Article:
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hooks where the concrete surrounding the anchorage is unrestrained


against spalling.
The yield strength used in the design calculations of the shear
and torsion transverse reinforcement shall not exceed 60000 psi.
The longitudinal reinforcement has to be adequately anchored,
and at least one longitudinal bar or prestressing tendon shall be placed
in each corner of the closed transverse reinforcement required for
torsion. The nom inal diameter of the bar or tendon has to be larger
than s/16, in order to prevent pushing out of the concrete compression
diagonals.
The Canadian code draft seems too complex for general use. The
truss model is obscured by the complex equations required for
deformations and service load strain checks.
2.3 Concrete Contribution in the
Transition State
After comparing a very wide range of test results with the
predictions of the variable angle truss model as a failure model for
reinforced and prestressed concrete members subjected to shear and
torsion, it becomes clear that although the truss model conservatively
represents the behavior of members subjected to shear and/or torsion, it
is not a completely satisfactory failure model for design purposes.
While it is safe and extremely useful for visualizing behavioral and
detailing trends, the model is very conservative for members with low
level s of shear and torsion. This resul ts in higher requirements for
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web reinforcement than some current codes and imposes an economic
penalty.
For the sake of simplicity in the design model, some of the
actions that exist in the actual failure mechanism are not considered in
the truss model. Components of the shear carrying mechanism of a
reinforced concrete member such as the shear carrying capacity of the
concrete compression zone, the dowel action of the long i tud inal
reinforcement, the aggregate interlock mechanisms, and the tensile
strength of the concrete, are implicitly included for redistribution of
forces at ultimate in the truss model with variable angle of inclination
of the diagonals. These components are of increased significance at the
lower levels of shear and torsion loading. Recogni tion of this
contribution by introduction of the transition state should improve the
economics of the procedure by removing unnecessary conservatism.
Since only flexurally underreinforced sections are encouraged
under American design practices, yielding of the longitudinal steel in
the tension chord should always occur at failure in the case of members
subjected to bending and shear. Thus, the dowel action effect of that
reinforcement is neglected in the truss theory. At shear or torsion
failure the truss theory assumes that the shearing stresses on the
section due to shear and torsion are of such magnitude that they would
produce considerable diagonal cracking in the web of the member. Under
these circumstances wide cracks in the web would prevent any further
redistribution of forces due to aggregate interlock mechanisms.
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Furthermore, at this level of shear stress, all the tensile capacity of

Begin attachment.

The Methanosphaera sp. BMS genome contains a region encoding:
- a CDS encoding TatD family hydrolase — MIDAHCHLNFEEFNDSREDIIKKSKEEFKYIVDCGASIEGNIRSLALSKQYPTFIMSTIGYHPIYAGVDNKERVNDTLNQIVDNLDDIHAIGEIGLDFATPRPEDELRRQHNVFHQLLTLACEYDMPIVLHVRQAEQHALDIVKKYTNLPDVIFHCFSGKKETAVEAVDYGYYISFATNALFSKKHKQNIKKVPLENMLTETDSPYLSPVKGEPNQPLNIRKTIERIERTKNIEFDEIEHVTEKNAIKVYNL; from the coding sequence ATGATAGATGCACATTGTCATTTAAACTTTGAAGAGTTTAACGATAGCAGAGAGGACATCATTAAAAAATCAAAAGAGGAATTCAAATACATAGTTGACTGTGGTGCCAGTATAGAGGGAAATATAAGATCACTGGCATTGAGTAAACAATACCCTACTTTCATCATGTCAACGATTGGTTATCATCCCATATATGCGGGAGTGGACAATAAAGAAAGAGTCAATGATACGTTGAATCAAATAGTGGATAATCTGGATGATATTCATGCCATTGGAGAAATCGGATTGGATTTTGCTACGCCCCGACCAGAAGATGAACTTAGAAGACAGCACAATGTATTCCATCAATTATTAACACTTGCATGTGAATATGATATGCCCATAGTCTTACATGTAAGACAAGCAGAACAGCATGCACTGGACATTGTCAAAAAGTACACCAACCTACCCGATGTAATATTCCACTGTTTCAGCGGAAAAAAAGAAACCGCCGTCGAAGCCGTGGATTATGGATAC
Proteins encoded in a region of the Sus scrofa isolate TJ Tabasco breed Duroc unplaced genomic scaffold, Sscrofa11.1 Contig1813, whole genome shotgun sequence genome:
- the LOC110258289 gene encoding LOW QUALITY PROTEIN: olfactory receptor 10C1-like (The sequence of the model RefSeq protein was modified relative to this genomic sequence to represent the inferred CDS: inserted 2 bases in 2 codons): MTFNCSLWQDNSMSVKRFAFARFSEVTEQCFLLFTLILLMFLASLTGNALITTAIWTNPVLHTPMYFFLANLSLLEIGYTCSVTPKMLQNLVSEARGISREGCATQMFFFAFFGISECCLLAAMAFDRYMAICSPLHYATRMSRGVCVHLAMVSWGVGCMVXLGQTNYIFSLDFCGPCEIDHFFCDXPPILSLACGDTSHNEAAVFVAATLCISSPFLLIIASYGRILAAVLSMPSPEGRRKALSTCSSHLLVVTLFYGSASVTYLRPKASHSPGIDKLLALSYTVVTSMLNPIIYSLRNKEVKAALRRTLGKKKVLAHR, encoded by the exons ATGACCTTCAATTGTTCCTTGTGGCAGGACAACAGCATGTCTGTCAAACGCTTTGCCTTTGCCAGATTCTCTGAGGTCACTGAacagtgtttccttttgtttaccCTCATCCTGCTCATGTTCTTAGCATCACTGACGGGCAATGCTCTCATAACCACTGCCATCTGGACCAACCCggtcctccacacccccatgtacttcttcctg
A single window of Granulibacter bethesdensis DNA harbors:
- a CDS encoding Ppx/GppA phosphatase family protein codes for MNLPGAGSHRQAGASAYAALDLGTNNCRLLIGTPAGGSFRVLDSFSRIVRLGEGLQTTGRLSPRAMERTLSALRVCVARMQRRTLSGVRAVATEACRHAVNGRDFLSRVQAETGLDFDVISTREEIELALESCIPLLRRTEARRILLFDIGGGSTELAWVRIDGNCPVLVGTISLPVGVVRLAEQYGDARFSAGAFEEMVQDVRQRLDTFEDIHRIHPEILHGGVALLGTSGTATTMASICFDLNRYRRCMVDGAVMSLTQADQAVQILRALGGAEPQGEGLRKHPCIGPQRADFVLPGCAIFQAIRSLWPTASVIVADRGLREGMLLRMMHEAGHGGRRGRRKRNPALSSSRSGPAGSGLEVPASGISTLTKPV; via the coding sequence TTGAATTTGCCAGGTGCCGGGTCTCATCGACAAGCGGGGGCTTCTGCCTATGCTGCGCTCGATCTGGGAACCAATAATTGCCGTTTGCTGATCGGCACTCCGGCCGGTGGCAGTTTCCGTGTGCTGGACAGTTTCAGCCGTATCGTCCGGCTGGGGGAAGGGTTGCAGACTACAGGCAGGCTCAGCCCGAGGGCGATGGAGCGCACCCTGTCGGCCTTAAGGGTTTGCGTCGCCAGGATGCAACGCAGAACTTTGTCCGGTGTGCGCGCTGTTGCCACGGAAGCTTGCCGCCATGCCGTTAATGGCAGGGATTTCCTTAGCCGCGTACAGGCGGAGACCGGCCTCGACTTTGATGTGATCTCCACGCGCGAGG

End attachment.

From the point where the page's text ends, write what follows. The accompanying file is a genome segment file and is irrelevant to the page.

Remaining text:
the web concrete would be depleted.
In actual practice however, often because of the design
procedures, loading conditions, clear span length, or even architectural
constraints, flexure will control the design of a given member. In such
case the shear stresses on the cross section defined as
(2.45)
for shear, and
(2.46)
for torsion, might be of such low magnitude that the shear stresses in
the member at failure would be in a transition state between the
uncracked condition, and the behavioral state where the truss action
would provide the entire resistance of the member. Moreover, the limits
proposed
(2.47)
for the inclination of the diagonal strut, and in particular the lower
limit of 26 degrees, which is established in order to prevent extensive
web cracking under service load conditions, might sometimes force a
member into this transition state.
For members in the transi tion state, components of the shear
failure mechanism such as aggregate interlock and the concrete tensile
strength, become of importance. The contribution of these mechanisms to
the ultimate strength of the member can be reflected by an inclusion of
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an additional concrete contribution to the shear and/or torsional
capacity in this transition state.
The review of other available design procedures conducted in
Sec. 2.2 has shown the different ways in which this additional concrete
contribution has been introduced in the overall design process.
In general, the shear capacity of a reinforced concrete member
in its uncracked state is taken to be somewhere around 2 to 3 ~
The beneficial effect of the presence of prestress on the shear
strength of a concrete member in its uncracked state is introduced by
increasing the uncracked strength of a reinforced concrete member. The
shear capacity of a reinforced concrete member, before diagonal cracking
occurs, is mul tipl ied by a factor K, which is dependent upon the level
of prestress force in the member. As was shown in Report 248-36, the
presence of prestress in the elastic range has the effect of shifting
the radius of the Mohr circle, causing a reduction in the principal
diagonal tension stress.
This factor K can be derived from the Mohr circle representation
of an element at the neutral axis of a prestressed concrete member,
prior to initial diagonal cracking (see Fig. 2.11).
From Fig. 2.11 the factor K is found to be
K - [1 + (f /f )]0.5
- ps t
(2.48)
where fps is the compression stress at the neutral axis (Le. the
effective prestress force devided by the area of the cross section), and
f
t
is the principal diagonal tension stress. The value shown in Eq.